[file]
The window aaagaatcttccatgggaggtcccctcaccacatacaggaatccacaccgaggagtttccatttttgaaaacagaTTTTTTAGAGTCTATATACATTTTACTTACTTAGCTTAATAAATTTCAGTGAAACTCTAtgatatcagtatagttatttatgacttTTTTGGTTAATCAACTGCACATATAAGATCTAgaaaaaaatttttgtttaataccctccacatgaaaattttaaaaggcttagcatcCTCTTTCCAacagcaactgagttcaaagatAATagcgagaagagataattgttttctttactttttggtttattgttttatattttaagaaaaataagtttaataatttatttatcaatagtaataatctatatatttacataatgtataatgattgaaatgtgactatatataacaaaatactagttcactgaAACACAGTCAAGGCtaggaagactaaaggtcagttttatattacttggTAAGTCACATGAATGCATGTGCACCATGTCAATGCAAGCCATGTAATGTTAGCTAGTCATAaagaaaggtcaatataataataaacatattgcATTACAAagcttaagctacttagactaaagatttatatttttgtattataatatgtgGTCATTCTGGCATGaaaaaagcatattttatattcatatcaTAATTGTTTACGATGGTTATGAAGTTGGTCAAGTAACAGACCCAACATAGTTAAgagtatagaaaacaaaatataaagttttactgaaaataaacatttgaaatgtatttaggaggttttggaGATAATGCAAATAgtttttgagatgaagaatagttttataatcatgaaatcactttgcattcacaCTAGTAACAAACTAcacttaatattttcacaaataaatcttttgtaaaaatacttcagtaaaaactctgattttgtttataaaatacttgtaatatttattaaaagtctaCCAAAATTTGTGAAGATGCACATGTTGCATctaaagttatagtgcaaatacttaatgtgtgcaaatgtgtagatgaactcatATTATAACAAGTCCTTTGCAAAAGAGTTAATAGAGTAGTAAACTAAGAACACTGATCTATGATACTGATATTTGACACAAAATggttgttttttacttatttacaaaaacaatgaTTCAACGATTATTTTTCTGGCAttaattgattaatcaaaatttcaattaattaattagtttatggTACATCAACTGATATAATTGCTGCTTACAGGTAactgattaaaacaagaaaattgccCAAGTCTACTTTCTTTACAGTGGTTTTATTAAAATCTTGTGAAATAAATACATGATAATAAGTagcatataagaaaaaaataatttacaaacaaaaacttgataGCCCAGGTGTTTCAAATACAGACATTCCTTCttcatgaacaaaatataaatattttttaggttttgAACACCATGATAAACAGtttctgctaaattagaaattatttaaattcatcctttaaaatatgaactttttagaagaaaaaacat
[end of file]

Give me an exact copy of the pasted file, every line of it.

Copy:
The window aaagaatcttccatgggaggtcccctcaccacatacaggaatccacaccgaggagtttccatttttgaaaacagaTTTTTTAGAGTCTATATACATTTTACTTACTTAGCTTAATAAATTTCAGTGAAACTCTAtgatatcagtatagttatttatgacttTTTTGGTTAATCAACTGCACATATAAGATCTAgaaaaaaatttttgtttaataccctccacatgaaaattttaaaaggcttagcatcCTCTTTCCAacagcaactgagttcaaagatAATagcgagaagagataattgttttctttactttttggtttattgttttatattttaagaaaaataagtttaataatttatttatcaatagtaataatctatatatttacataatgtataatgattgaaatgtgactatatataacaaaatactagttcactgaAACACAGTCAAGGCtaggaagactaaaggtcagttttatattacttggTAAGTCACATGAATGCATGTGCACCATGTCAATGCAAGCCATGTAATGTTAGCTAGTCATAaagaaaggtcaatataataataaacatattgcATTACAAagcttaagctacttagactaaagatttatatttttgtattataatatgtgGTCATTCTGGCATGaaaaaagcatattttatattcatatcaTAATTGTTTACGATGGTTATGAAGTTGGTCAAGTAACAGACCCAACATAGTTAAgagtatagaaaacaaaatataaagttttactgaaaataaacatttgaaatgtatttaggaggttttggaGATAATGCAAATAgtttttgagatgaagaatagttttataatcatgaaatcactttgcattcacaCTAGTAACAAACTAcacttaatattttcacaaataaatcttttgtaaaaatacttcagtaaaaactctgattttgtttataaaatacttgtaatatttattaaaagtctaCCAAAATTTGTGAAGATGCACATGTTGCATctaaagttatagtgcaaatacttaatgtgtgcaaatgtgtagatgaactcatATTATAACAAGTCCTTTGCAAAAGAGTTAATAGAGTAGTAAACTAAGAACACTGATCTATGATACTGATATTTGACACAAAATggttgttttttacttatttacaaaaacaatgaTTCAACGATTATTTTTCTGGCAttaattgattaatcaaaatttcaattaattaattagtttatggTACATCAACTGATATAATTGCTGCTTACAGGTAactgattaaaacaagaaaattgccCAAGTCTACTTTCTTTACAGTGGTTTTATTAAAATCTTGTGAAATAAATACATGATAATAAGTagcatataagaaaaaaataatttacaaacaaaaacttgataGCCCAGGTGTTTCAAATACAGACATTCCTTCttcatgaacaaaatataaatattttttaggttttgAACACCATGATAAACAGtttctgctaaattagaaattatttaaattcatcctttaaaatatgaactttttagaagaaaaaacat